The notion of a trust has it’s origins in medieval England when they were associated with knights making provision for their families when they went away to fight in the Crusades. The underlying concept is of ‘dual ownership’ – namely, that the legal title to property is vested in one person (the Trustee) with beneficial ownership of the same property being vested in another.
In many cases, settling assets on a trust better serves a person’s purpose than placing them in a company. If a person were to use a company structure, any assets transferred would be done so in return for shares in the company. As a consequence, he / she would retain an indirect proprietary interest in those assets through the shares held in the company. When the same assets are transferred to a Trustee, the true owner is able to divest themselves of direct or indirect ownership of those assets, yet retain control through the terms of the agreement. Because of this basic difference in ownership, a trust can be a useful financial and tax planning instrument.
As trusts are a creation of English common law, the most suitable location for an offshore trust is a jurisdiction which has English common law and equity as the foundation of its legal system.
- Shares and stocks in both quoted and unquoted companies
- Investment portfolios
- Real and intellectual property
- Bank deposits
- Life assurance policies issued on the life of the ‘Settlor’
- Most other types of asset
Terminology and Types of Trust
An offshore trust enables an individual (the “settlor”) to donate assets to a neutral third party or guardian (the “trustee”), who holds the assets and administers them for the benefit of other individuals nominated by the settlor and in many cases the settlor himself (the “beneficiaries”). An offshore trust arrangement is normally recorded in a binding, written legal document (the “trust deed”). The trustee and/or the trust company charged with the management of the trust are bound by a fiduciary duty to uphold the agreement. By signing the document they agree to the rules and requirements set out by the trust deed.
Once the decision to form the trust is reached, the settlor must then select the type of trust he wishes to form, its duration, and make important decisions on defining details. These details include deciding whether the trust is revocable or not, whether the trust will be discretionary or not, and to specify the rights, duties, obligations, and expectations of the trustee.
An offshore trust may be established as either revocable or irrevocable. A revocable trust may be terminated or varied by the settlor either at the end of a specified period or at any time. An irrevocable trust cannot be terminated by the Settlor nor can the settlor vary the terms of the trust. Whether a trust is established as revocable or irrevocable will depend upon the objectives and circumstances of the settlor.
Both revocable and irrevocable offshore trusts may be either discretionary or fixed interest trusts:-
Fixed Interest Trust
Under a fixed interest trust the interests of the beneficiaries are specifically fixed in the terms of the trust deed and the trustee has no power to vary those interests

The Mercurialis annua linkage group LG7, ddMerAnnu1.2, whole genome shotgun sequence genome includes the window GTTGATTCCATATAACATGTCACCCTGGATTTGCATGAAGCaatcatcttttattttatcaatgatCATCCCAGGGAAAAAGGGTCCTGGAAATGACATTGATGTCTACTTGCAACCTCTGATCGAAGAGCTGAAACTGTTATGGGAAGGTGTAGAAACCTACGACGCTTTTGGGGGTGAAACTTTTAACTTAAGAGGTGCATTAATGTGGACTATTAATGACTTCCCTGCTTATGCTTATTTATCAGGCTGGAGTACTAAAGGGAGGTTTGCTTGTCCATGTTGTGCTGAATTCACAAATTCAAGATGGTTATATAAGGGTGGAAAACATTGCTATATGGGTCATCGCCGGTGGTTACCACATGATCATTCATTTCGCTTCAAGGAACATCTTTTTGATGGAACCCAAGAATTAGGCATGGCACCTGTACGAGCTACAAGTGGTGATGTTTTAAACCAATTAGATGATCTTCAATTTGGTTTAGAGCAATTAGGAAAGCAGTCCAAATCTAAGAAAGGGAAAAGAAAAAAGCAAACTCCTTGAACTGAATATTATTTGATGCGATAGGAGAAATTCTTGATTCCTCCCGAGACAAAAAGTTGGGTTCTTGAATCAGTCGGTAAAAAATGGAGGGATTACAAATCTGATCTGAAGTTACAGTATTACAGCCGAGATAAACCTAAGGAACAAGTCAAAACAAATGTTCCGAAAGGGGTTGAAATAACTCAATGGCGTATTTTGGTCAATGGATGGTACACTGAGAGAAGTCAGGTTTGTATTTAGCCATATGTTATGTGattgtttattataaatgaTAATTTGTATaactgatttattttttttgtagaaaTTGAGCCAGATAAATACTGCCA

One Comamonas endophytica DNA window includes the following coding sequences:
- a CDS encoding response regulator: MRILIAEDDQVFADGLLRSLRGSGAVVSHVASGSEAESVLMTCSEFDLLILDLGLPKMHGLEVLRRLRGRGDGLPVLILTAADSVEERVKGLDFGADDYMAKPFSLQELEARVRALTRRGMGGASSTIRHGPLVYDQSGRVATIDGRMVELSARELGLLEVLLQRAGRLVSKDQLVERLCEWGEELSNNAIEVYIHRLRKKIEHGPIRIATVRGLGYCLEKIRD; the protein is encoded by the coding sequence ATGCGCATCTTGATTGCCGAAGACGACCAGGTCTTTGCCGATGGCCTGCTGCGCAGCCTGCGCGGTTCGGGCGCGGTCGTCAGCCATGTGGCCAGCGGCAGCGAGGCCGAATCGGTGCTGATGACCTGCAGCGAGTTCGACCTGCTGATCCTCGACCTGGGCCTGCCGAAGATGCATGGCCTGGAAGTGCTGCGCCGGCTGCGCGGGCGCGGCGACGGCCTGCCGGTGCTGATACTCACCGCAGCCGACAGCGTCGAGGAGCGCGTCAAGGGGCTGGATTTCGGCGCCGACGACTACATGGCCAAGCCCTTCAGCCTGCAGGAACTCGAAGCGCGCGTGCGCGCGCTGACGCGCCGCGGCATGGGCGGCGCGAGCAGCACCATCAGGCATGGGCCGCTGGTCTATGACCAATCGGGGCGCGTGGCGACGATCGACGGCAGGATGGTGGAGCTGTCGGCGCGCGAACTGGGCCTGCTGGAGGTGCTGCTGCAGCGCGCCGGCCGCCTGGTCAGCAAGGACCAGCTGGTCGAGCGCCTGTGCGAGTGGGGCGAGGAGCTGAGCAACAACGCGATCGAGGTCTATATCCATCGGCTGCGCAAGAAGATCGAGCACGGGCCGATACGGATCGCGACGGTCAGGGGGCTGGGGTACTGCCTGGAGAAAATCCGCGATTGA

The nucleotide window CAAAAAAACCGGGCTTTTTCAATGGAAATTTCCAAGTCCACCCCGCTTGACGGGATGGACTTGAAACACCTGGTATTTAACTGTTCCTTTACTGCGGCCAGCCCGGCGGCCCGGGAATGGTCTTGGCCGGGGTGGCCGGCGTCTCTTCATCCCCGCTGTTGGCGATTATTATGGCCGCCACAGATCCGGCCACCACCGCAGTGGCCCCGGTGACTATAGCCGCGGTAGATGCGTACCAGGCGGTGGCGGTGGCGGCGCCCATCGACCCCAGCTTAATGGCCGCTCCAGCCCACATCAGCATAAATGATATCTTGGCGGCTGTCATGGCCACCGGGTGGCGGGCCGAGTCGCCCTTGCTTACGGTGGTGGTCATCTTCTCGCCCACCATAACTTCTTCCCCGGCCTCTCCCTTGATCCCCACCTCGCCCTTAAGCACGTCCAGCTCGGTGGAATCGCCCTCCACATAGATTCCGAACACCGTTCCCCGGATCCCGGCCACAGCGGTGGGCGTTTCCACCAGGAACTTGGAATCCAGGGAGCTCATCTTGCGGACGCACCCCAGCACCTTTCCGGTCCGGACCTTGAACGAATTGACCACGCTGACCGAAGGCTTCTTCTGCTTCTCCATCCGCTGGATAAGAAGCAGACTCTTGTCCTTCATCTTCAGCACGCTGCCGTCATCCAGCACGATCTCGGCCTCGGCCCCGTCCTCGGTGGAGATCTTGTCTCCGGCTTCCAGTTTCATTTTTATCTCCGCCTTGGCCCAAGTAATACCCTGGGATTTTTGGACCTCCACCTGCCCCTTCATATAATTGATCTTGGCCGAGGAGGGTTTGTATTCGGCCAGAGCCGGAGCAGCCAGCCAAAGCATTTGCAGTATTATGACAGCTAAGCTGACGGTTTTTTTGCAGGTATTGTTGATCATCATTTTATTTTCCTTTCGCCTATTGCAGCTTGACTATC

This is the most flexible form of offshore trust. A discretionary trust gives the trustee the power to determine the allocation of income and capital amongst the members of the beneficiary class and to vary the membership of the beneficiary class. The flexibility provided by the discretionary form of trust is often necessary to satisfy tax planning objectives.
In the case of a discretionary trust, the trustees will have wide discretionary powers (although they may sometimes be constrained by the requirement for the consent of a third party or the protector), the trust deed will often be supplemented by an informal and confidential ‘Letter of Wishes’ from the settlor or grantor to the trustees setting out his wishes on such matters as the amount and timing of distributions, investments, employment of advisers, those who should be regarded as primary beneficiaries and so forth. While this letter is non-binding and intended for the trustees’ guidance only, the trustees will generally respect the settlor or grantor’s wishes and strive to act in accordance with them.
This does, however, highlight the importance of the careful selection of a competent, well-reputed trustee or trust holding company with good references, a worthy reputation, and the experience necessary to successfully and faithfully fulfill and honor the terms of the trust.
If you are considering the establishment of the trust………..
..then it is important to consider that a realistic assessment of your ultimate goals and intent will be required in order to establish the correct structure, and ongoing involvement required to make sure that all goals are met, and that this will require effort and resources. Dealing with the right trust service provider is absolutely essential , one that has a proven track record in this space and demonstrates the necessary experience and knowledge to provide you with the expertise required.
If done correctly, forming an offshore trust provides you with substantial protection for assets from untoward scrutiny, litigation, and civil strife. It should be apparent that while the cost of formation and maintenance may be more expensive than forming a regular offshore corporation, the establishment of an offshore trust will provide for sound peace of mind for those looking to protect their substantial assets or provide for their children in the long term.
Base fees for the establishment of a trust start from £1500 with annual maintenance from £1750 (total Year 1 fees – £3250). Additional charges will apply based on any extra work required and are normally charged on an hourly rate basis. Each trust will therefore need to be quoted for on an individual basis.